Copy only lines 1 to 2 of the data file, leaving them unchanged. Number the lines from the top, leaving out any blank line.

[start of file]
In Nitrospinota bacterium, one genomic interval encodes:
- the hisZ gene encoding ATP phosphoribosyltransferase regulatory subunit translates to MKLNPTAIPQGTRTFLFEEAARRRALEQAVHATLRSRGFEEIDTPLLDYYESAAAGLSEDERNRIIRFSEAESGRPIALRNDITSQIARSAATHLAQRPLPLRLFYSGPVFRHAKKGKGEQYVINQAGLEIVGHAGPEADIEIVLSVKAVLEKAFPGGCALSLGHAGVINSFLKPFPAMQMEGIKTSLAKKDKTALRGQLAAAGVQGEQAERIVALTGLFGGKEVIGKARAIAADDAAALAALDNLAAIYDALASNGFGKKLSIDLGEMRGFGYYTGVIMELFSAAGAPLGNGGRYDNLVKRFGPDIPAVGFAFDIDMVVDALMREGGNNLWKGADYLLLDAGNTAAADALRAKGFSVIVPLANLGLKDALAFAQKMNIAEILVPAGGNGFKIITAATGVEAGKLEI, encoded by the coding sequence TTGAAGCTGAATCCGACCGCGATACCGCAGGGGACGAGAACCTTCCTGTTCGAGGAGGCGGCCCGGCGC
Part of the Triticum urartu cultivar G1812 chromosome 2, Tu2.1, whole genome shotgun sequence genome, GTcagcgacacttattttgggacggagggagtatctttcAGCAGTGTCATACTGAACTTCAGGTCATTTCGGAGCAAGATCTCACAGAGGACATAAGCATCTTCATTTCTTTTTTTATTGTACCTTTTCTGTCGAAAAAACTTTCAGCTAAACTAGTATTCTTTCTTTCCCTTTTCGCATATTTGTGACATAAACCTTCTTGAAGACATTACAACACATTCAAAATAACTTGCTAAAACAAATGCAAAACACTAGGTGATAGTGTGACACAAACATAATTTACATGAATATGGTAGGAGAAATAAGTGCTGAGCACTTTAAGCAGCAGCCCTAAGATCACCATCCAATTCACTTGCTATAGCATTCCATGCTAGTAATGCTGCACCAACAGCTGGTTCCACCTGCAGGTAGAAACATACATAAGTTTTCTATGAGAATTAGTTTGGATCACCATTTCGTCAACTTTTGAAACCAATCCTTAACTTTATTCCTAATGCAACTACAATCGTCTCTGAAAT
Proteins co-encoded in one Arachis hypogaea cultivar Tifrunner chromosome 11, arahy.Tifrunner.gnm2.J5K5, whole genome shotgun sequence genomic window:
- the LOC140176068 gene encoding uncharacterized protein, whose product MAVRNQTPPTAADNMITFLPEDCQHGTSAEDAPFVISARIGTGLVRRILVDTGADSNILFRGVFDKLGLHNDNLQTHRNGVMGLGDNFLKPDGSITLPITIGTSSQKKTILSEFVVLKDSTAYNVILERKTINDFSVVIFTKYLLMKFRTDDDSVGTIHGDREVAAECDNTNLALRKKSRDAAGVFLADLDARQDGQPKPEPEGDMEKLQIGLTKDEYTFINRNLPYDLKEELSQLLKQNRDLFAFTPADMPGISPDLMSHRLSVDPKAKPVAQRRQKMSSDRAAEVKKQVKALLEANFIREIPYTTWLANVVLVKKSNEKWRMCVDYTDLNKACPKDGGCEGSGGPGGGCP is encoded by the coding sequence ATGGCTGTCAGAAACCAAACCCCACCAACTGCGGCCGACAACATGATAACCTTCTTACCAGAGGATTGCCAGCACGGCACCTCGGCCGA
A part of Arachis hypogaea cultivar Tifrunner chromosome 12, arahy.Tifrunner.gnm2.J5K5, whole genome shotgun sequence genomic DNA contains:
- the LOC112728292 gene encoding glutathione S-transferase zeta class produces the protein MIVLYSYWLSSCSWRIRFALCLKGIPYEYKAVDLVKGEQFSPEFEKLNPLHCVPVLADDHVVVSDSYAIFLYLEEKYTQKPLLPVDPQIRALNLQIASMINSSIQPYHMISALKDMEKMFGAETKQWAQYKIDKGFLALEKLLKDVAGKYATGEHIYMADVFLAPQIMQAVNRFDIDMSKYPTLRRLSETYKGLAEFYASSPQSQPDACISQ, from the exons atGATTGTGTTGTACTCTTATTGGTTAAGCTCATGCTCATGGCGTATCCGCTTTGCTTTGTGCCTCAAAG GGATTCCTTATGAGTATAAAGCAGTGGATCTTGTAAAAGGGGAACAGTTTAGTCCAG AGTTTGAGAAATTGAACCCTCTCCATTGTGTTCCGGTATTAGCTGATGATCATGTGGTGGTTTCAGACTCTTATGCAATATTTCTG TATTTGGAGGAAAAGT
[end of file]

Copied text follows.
In Nitrospinota bacterium, one genomic interval encodes:
- the hisZ gene encoding ATP phosphoribosyltransferase regulatory subunit translates to MKLNPTAIPQGTRTFLFEEAARRRALEQAVHATLRSRGFEEIDTPLLDYYESAAAGLSEDERNRIIRFSEAESGRPIALRNDITSQIARSAATHLAQRPLPLRLFYSGPVFRHAKKGKGEQYVINQAGLEIVGHAGPEADIEIVLSVKAVLEKAFPGGCALSLGHAGVINSFLKPFPAMQMEGIKTSLAKKDKTALRGQLAAAGVQGEQAERIVALTGLFGGKEVIGKARAIAADDAAALAALDNLAAIYDALASNGFGKKLSIDLGEMRGFGYYTGVIMELFSAAGAPLGNGGRYDNLVKRFGPDIPAVGFAFDIDMVVDALMREGGNNLWKGADYLLLDAGNTAAADALRAKGFSVIVPLANLGLKDALAFAQKMNIAEILVPAGGNGFKIITAATGVEAGKLEI, encoded by the coding sequence TTGAAGCTGAATCCGACCGCGATACCGCAGGGGACGAGAACCTTCCTGTTCGAGGAGGCGGCCCGGCGC